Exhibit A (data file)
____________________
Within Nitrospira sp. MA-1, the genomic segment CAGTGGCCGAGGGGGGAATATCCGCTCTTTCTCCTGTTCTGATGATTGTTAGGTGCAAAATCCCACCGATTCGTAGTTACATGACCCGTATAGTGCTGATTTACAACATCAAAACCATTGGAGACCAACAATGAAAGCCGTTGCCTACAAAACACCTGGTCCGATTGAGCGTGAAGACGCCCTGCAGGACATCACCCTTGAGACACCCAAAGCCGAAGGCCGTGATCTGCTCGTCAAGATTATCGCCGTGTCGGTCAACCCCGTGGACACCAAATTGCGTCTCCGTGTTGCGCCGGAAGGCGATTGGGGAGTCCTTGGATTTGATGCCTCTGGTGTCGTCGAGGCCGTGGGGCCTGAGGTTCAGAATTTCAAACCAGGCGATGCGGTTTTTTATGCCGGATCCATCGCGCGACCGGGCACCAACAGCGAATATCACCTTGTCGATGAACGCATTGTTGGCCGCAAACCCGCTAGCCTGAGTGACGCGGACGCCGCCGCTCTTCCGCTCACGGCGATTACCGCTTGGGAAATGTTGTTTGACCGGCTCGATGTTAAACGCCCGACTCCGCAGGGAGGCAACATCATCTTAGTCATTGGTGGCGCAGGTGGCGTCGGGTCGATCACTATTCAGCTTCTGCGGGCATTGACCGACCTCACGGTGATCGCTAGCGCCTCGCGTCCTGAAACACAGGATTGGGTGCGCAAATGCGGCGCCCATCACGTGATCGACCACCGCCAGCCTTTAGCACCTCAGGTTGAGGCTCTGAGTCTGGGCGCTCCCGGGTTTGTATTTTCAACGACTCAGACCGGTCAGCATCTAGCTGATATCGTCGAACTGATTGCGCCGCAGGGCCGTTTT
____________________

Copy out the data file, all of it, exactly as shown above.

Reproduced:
Within Nitrospira sp. MA-1, the genomic segment CAGTGGCCGAGGGGGGAATATCCGCTCTTTCTCCTGTTCTGATGATTGTTAGGTGCAAAATCCCACCGATTCGTAGTTACATGACCCGTATAGTGCTGATTTACAACATCAAAACCATTGGAGACCAACAATGAAAGCCGTTGCCTACAAAACACCTGGTCCGATTGAGCGTGAAGACGCCCTGCAGGACATCACCCTTGAGACACCCAAAGCCGAAGGCCGTGATCTGCTCGTCAAGATTATCGCCGTGTCGGTCAACCCCGTGGACACCAAATTGCGTCTCCGTGTTGCGCCGGAAGGCGATTGGGGAGTCCTTGGATTTGATGCCTCTGGTGTCGTCGAGGCCGTGGGGCCTGAGGTTCAGAATTTCAAACCAGGCGATGCGGTTTTTTATGCCGGATCCATCGCGCGACCGGGCACCAACAGCGAATATCACCTTGTCGATGAACGCATTGTTGGCCGCAAACCCGCTAGCCTGAGTGACGCGGACGCCGCCGCTCTTCCGCTCACGGCGATTACCGCTTGGGAAATGTTGTTTGACCGGCTCGATGTTAAACGCCCGACTCCGCAGGGAGGCAACATCATCTTAGTCATTGGTGGCGCAGGTGGCGTCGGGTCGATCACTATTCAGCTTCTGCGGGCATTGACCGACCTCACGGTGATCGCTAGCGCCTCGCGTCCTGAAACACAGGATTGGGTGCGCAAATGCGGCGCCCATCACGTGATCGACCACCGCCAGCCTTTAGCACCTCAGGTTGAGGCTCTGAGTCTGGGCGCTCCCGGGTTTGTATTTTCAACGACTCAGACCGGTCAGCATCTAGCTGATATCGTCGAACTGATTGCGCCGCAGGGCCGTTTT